Translogic Drives The Fuel Cell Vehicles Of The 2014 LA Auto Show – Video


Translogic recently visited the 2014 LA Auto Show to check out the latest hydrogen fuel cell cars and, as it turns out, three of them – Toyota Mirai, Volkswagen Passat HyMotion and Audi A7 Sportback h-tron, were available for test drives.

Some see fuel cells as the dark horse pink unicorn of automotive industry, which for now enjoys its infancy.

In the latest episode of Translogic, Jonathon Buckley learned something about the production of hydrogen from waste.

Source: Autoblog

Category: AudiToyotaVideos, VW,


15 responses to "Translogic Drives The Fuel Cell Vehicles Of The 2014 LA Auto Show – Video"
  1. kdawg says:

    The Oatmeal taught us how Teslas were made, but now we have learned how the PiP is created.

    1. Anon says:

      I think the mythical unicorn humping the car, is HOW the hydrogen vehicle gets “refueled”. 😉

      “News Flash: Pretty Pink Unicorn Fuels First Hydrogen Vehicle! Magical Mythical Hydrogen Infrastructure now allows *some* hydrogen car owners the ability to drive around their local stations. More news at 11.”

  2. MDEV says:

    Toyota will build the infrastructure for Hydrogen…. Yeah Right

  3. Surya says:

    “There is a bit of a carbon offset”
    Really? No kidding.

  4. ffbj says:

    The Audi A7 seems to be the best choice of that group.

    1. Anon says:

      Any hydrogen vehicle, is a poor choice.

      How comfortable are you cramming your family into a small cabin, seating them on top of a couple tanks of hydrogen highly compressed to 10,000 psi, while traveling on the freeways? You do know that Toyota has asked the NHTSA for a SAFETY EXEMPTION for their fuel cell vehicles, yes?

      And I thought Space Travel was risky.

      1. Anon2 says:

        It sounds so dangerous–all those people driving cars with giant tanks of highly flammable high octane gasoline–just sounds too dangerous.

        Toyota’s hydrogen gas tanks are designed withstand small arms fire and, if punctured, instantly vent all hydrogen into the atmosphere. While hydrogen immediately bonds with oxygen, gasoline pools and presents a safety hazard in accidents. We must eliminate this dangerous fuel source!

        1. Aaron says:

          180,000 car fires each year in the US can’t be wrong! 😉

          1. Anon says:

            At least you can SEE the gasonline flames, burning your family… 😉

            The pro-hydrogen shill dares compare liquid gasoline in a vehicle, to highly pressurized hydrogen in a special tank that has a NHTSA SAFETY EXEMPTION!! OMG! HILARIOUS and yet, so RETARDED!!! How much you getting paid to post pro-hydrogen BS FUD here???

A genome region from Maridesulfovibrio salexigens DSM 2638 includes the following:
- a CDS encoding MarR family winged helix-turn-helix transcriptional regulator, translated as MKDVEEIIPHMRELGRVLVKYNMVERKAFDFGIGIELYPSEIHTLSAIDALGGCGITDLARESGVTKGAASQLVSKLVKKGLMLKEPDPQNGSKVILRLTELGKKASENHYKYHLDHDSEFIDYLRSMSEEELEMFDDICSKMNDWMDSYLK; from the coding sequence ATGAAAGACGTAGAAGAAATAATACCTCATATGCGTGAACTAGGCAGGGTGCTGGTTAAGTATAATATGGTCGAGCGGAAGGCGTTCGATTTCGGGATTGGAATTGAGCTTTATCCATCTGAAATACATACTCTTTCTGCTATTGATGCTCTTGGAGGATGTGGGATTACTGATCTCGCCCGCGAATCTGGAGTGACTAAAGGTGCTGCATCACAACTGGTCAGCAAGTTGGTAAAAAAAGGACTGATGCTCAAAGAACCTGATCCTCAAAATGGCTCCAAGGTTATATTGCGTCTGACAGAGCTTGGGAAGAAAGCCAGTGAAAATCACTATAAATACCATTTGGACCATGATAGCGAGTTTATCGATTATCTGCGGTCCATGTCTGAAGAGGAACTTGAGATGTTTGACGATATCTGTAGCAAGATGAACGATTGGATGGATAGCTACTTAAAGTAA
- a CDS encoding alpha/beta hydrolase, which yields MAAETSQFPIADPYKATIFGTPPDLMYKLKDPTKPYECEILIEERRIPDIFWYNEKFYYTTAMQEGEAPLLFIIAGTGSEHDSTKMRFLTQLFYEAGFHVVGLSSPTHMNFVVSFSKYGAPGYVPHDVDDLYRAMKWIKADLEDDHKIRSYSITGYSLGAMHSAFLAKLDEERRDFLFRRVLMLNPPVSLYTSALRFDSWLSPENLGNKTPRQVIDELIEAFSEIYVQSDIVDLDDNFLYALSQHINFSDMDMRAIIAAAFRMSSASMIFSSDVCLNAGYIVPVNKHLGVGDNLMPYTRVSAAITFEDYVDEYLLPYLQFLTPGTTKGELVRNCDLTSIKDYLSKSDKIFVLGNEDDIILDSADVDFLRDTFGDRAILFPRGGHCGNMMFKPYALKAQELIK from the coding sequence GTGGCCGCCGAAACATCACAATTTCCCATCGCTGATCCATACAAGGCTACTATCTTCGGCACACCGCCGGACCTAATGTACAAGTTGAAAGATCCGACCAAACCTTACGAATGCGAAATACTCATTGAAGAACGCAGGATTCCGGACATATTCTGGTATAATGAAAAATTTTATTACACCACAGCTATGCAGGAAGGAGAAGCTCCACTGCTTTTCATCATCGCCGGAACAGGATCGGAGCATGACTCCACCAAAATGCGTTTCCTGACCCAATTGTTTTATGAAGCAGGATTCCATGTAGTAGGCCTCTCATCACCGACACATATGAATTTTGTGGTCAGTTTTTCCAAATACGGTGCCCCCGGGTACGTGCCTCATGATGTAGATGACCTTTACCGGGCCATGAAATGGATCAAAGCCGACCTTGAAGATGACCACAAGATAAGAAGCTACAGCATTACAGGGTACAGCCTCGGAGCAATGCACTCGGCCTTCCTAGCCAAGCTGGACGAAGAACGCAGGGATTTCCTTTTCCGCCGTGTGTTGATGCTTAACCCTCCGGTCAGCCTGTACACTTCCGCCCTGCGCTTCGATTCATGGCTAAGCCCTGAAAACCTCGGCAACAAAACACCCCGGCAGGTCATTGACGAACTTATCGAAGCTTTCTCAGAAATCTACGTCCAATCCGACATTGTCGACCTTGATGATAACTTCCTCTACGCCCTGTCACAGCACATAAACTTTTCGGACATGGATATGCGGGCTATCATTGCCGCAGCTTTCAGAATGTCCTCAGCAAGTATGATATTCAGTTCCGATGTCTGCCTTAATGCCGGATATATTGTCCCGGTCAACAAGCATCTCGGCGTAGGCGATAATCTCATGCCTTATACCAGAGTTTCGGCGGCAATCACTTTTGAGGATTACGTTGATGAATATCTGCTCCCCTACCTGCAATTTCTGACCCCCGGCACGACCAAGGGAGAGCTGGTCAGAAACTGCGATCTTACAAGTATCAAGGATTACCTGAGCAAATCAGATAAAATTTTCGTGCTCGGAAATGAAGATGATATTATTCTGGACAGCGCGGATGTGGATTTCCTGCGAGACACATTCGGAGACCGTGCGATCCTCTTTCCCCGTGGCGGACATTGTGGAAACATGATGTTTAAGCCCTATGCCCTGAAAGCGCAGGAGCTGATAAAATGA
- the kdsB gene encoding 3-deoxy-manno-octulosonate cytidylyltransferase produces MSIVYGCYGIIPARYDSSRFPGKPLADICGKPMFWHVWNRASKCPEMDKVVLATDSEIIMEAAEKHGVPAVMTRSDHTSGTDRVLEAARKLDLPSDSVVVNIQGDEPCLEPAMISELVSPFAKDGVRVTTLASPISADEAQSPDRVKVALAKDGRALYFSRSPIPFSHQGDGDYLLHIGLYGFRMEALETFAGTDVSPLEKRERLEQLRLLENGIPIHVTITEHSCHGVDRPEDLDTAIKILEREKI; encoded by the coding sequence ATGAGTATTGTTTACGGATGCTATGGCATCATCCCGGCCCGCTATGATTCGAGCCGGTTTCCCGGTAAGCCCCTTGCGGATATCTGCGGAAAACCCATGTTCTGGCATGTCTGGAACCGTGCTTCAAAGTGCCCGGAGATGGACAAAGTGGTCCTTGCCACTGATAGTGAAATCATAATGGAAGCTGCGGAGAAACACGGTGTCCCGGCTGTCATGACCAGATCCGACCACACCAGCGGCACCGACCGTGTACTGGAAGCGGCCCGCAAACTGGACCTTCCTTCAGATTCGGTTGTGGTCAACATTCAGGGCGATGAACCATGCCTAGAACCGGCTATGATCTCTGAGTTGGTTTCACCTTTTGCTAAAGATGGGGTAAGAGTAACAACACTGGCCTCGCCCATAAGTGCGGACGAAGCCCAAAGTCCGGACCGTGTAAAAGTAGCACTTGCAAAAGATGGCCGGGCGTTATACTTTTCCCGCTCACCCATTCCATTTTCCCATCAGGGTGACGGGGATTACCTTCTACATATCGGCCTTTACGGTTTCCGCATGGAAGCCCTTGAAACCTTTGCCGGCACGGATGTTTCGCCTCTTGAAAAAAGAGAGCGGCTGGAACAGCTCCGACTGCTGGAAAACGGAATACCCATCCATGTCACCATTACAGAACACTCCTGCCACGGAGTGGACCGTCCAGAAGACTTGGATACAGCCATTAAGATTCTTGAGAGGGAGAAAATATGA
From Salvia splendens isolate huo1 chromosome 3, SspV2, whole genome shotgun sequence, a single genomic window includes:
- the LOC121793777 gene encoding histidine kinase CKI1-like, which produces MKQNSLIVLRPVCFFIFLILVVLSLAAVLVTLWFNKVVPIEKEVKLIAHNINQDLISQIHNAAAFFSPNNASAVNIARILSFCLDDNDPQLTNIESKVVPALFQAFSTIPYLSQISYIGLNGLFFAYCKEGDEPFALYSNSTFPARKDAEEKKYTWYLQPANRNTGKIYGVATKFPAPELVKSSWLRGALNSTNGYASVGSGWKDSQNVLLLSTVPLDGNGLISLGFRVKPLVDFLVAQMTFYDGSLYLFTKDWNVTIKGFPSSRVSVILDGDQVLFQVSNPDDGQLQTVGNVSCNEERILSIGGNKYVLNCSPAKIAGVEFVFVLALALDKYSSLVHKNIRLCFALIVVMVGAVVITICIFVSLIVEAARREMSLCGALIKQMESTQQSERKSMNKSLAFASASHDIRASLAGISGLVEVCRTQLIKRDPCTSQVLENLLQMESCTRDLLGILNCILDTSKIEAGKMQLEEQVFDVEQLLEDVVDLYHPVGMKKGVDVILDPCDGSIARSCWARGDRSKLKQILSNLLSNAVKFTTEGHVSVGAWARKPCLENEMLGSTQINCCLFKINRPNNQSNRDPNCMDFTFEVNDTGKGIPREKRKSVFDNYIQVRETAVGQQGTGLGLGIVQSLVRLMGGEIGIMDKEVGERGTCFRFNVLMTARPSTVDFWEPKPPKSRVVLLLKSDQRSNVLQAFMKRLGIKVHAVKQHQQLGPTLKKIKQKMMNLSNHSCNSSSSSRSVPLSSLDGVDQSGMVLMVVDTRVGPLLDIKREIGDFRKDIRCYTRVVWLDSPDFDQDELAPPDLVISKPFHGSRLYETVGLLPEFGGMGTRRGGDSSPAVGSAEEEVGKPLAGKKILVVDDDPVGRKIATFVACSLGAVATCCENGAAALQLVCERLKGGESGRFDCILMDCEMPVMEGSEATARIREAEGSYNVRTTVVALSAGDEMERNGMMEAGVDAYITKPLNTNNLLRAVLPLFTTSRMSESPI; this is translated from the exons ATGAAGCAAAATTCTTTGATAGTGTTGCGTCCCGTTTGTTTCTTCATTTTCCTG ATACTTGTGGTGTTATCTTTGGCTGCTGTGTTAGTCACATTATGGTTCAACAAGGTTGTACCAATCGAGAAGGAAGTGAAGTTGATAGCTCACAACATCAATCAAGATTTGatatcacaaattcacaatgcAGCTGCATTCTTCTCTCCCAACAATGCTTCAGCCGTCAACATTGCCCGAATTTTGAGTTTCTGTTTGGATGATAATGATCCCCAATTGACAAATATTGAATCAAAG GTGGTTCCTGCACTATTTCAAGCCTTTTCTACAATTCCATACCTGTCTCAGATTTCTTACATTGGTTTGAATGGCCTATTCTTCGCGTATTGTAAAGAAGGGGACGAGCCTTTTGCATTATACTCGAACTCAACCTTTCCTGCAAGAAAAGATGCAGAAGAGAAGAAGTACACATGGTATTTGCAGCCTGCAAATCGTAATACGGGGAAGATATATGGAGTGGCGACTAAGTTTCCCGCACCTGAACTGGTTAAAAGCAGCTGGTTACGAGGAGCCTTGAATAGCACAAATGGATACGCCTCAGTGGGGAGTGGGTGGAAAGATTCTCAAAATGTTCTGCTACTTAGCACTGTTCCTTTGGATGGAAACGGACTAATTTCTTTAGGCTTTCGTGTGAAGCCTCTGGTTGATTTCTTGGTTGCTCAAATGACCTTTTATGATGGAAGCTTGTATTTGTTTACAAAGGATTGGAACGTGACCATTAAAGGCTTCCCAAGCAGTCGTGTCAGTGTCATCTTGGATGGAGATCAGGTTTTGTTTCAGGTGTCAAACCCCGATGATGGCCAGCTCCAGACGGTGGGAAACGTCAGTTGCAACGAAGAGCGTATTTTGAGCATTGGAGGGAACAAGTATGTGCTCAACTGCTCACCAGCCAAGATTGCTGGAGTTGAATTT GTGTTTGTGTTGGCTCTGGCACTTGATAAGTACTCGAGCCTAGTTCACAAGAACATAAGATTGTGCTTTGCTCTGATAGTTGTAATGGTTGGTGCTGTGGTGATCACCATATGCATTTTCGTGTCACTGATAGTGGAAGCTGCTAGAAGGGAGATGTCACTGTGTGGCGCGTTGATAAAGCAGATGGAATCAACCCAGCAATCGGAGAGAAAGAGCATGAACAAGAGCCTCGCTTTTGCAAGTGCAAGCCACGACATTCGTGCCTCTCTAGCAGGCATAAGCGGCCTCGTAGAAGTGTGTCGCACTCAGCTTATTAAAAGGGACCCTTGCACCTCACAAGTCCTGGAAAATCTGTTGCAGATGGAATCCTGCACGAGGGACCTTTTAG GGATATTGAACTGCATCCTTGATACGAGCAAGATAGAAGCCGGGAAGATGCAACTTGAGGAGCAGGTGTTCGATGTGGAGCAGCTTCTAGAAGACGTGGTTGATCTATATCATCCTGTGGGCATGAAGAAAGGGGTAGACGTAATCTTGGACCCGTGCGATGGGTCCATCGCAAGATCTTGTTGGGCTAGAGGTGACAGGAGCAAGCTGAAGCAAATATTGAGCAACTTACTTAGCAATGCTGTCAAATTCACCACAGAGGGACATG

Ever sit on a hydrogen tank that was pressurized to 10,000 psi, that ruptured in a collision? Would you let YOUR family go through that kind of horror?

            I certainly don’t want to be anywhere near these things.

  5. Rob Stark says:

    Kind of like a Prius but ……$57k

    1. Aaron says:

      …after incentives.

  6. CSS says:

    Total red herrings.
    Distraction from a simple technology that is available now. More importantly that allows citizens with a roof to be able to fuel their daily transportation device.
    We’ve been hearing about FCV’s for HOW long now? Since pure EV’s are gaining traction in the market the FCV propaganda is being ramped up on all sides. This would be the “…, then they fight you” part 😉

    1. Anon says:


      The latest push for premature Hydrogen tech, is due to the large numbers of folks willing to buy BEVs. If they can beat Model III (mass produced, affordable, long range BEV) to market, the hydrogen consortium thinks they can win.


      There are serious future consequences to allow hydrogen to become the mainstream replacement to gasoline; made from the same carbon based materials and additional power sources.

      1. EV_Drive says:

        The only good case I have heard for hydrogen is for long haul semis. However, comparing rail vs semis, today’s average train has an efficiency of 400 ton-miles per gallon whereas trucks currently hover around 130 ton-miles per gallon. So rail is at lest 3x more efficient and rail is easily upgraded to electric. When we start investing in rail for freight, we are going to be so much better off. Right now we are headed in the wrong direction, ripping out rail tracks in the US. For local transport of goods, ev trucks are viable. I just saw the FedEx electric truck drive past my house last week. It sounded like a spaceship preparing for warp speed with its pedestrian noise maker

        1. Anon says:

          Those EV FedEx trucks are awesome!!!